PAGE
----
Friday, November 02, 2007

Moving Days!

We are moving the church services back into the sanctuary today. The repairs are almost done and the pews and carpeting look so much better. There is still some painting going on so the place smells a bit like paint but that will be gone shortly.

Altar Guild members came in and started to work getting the place clean and ship shape as early as 9 AM. When I got there about 10 AM there were a couple of people at work. More showed up slowly. I think every one will be trickling in all day as their individual time allows.

So far we've dusted the pews and woodwork including the altar, narthex and southex shelves, the pipe organ, and the window rails. The kneeling pillows have been put back in place around the altar rail. While all of this was going on our sextant was vacuuming. A good start has been made towards putting books back into the pews. Even our pastor showed up to put his garb back into the correct closet and make sure all his shawls and what not are in the right place. From the way things are going we should be all moved back in by day's end. Tomorrow a team will be setting up for Sunday services in the sacristy. They will enjoy having a ceiling fan in there. It makes it much more comfortable.

Our flags have been put back on their poles and will be in place by the time the 8 AM service rolls around. Our Altar Guild head is ex military, as am I, and we worked at getting those symbols back on correctly. She had taken them home and washed them. It was a trip down memory lane watching her roll the flags and take a pair of scissors and trim off the occasional "Irish pennant". I've no idea why loose string ends are called that, I learned the name in the military.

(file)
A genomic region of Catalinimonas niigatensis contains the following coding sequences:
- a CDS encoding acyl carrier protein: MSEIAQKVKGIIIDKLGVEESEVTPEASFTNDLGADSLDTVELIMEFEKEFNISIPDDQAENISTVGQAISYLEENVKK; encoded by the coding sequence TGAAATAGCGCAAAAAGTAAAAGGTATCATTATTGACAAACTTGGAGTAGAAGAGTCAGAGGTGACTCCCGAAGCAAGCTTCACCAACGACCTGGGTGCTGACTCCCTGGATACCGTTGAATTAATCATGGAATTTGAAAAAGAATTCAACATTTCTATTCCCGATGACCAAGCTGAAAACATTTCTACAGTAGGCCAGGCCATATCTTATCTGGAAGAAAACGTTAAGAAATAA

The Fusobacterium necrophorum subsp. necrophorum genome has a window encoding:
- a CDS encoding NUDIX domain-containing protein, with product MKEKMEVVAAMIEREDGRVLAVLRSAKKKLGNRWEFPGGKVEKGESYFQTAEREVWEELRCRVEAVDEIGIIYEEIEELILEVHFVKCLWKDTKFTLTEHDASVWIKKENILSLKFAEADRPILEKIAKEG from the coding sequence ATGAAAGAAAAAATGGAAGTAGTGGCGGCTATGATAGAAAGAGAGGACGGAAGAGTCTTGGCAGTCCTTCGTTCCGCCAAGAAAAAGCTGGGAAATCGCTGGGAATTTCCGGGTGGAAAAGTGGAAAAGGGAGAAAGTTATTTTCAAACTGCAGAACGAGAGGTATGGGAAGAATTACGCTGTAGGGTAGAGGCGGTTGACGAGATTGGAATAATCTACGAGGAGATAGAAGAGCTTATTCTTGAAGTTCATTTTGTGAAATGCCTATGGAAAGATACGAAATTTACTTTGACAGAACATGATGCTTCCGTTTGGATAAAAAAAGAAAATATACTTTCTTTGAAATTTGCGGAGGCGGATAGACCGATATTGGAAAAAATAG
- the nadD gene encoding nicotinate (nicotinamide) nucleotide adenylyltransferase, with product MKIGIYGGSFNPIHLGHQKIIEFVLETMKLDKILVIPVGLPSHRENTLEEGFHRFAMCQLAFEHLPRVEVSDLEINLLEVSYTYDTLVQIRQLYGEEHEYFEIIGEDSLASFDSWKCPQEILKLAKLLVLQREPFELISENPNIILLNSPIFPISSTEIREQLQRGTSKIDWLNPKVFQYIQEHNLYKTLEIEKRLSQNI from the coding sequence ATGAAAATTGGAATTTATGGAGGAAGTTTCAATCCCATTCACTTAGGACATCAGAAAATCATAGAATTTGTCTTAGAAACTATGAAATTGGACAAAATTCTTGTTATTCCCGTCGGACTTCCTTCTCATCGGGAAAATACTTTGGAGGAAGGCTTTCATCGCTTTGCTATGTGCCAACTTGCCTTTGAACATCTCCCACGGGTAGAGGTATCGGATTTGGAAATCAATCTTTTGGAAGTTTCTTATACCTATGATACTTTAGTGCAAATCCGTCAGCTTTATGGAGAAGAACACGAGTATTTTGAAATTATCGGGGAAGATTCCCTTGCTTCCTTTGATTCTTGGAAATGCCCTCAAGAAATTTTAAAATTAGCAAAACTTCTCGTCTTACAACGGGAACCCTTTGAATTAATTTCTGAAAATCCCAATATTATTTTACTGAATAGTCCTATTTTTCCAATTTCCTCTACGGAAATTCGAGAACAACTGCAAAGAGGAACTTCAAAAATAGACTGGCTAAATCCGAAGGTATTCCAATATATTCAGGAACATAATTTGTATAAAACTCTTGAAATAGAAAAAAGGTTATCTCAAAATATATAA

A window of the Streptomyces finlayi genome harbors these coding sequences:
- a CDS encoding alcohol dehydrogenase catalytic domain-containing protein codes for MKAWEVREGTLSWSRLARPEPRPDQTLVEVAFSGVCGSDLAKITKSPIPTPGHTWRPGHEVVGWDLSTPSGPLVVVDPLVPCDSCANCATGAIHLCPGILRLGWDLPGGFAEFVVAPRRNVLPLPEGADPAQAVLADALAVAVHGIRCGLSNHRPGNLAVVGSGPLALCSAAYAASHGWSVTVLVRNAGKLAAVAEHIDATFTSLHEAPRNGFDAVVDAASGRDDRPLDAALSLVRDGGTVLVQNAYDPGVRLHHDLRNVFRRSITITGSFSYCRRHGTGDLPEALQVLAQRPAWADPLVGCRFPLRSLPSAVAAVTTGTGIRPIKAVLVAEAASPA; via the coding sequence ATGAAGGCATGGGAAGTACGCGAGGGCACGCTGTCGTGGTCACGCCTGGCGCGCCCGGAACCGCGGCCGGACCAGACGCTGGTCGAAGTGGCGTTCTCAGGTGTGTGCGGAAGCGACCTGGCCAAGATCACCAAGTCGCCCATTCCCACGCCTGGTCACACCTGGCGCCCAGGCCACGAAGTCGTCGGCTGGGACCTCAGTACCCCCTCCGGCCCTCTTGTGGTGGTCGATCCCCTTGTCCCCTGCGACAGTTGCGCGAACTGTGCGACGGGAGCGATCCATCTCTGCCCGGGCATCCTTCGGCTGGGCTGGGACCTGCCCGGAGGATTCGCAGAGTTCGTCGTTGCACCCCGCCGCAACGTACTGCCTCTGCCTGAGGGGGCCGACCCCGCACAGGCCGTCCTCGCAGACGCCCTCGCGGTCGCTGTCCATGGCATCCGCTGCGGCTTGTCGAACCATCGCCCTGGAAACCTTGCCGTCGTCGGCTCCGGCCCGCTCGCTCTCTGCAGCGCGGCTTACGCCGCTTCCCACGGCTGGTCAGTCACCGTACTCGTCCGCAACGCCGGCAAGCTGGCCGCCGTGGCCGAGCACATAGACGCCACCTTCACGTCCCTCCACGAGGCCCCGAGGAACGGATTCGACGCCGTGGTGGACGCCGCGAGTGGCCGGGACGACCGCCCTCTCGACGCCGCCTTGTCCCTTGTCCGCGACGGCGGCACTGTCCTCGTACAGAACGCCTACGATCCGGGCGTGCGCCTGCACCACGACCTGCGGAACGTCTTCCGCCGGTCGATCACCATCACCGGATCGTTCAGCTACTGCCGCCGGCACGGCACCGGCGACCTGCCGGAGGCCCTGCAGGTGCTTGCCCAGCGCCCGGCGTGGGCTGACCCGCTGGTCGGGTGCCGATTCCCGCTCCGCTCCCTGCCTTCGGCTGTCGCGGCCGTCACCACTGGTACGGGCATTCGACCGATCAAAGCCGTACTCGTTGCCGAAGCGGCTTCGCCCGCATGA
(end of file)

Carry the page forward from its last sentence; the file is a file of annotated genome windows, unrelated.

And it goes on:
You can already tell how much better the sanctuary looks. The woodwork gleams. Working on the sanctuary makes you feel good. When you get down on your hands and knees to dust inside the trays that hold the hymnals you learn a lot about the pews you sit in every Sunday. I'd never given them much thought before today. Now I know where all the dust nooks and crannies are and which legs weren't completely bolted to the floor. I also know which pew has a small slit in the wood where two boards were pieced together. Usually there is a nice glue plug, but for some reason there wasn't one on one pew. I don't think it affects anything. It is just that I know it's there and will always wonder about it. After all the work I did in there today it feels more like home, like I own a piece of it. I have vested labor in it and have come away rewarded.

On Sunday morning, I'll show up a little early because my team is doing set up for this weekend. I was asked if I could help on Wednesday night when we are holding a Celtic Mass. This is a really big deal and we want everything to be perfect for it. I have friends who may be coming into town to see this so I had to give a tentative "no." But if they cancel on me, as they did the last time I invited them, then I'll definitely show up to help.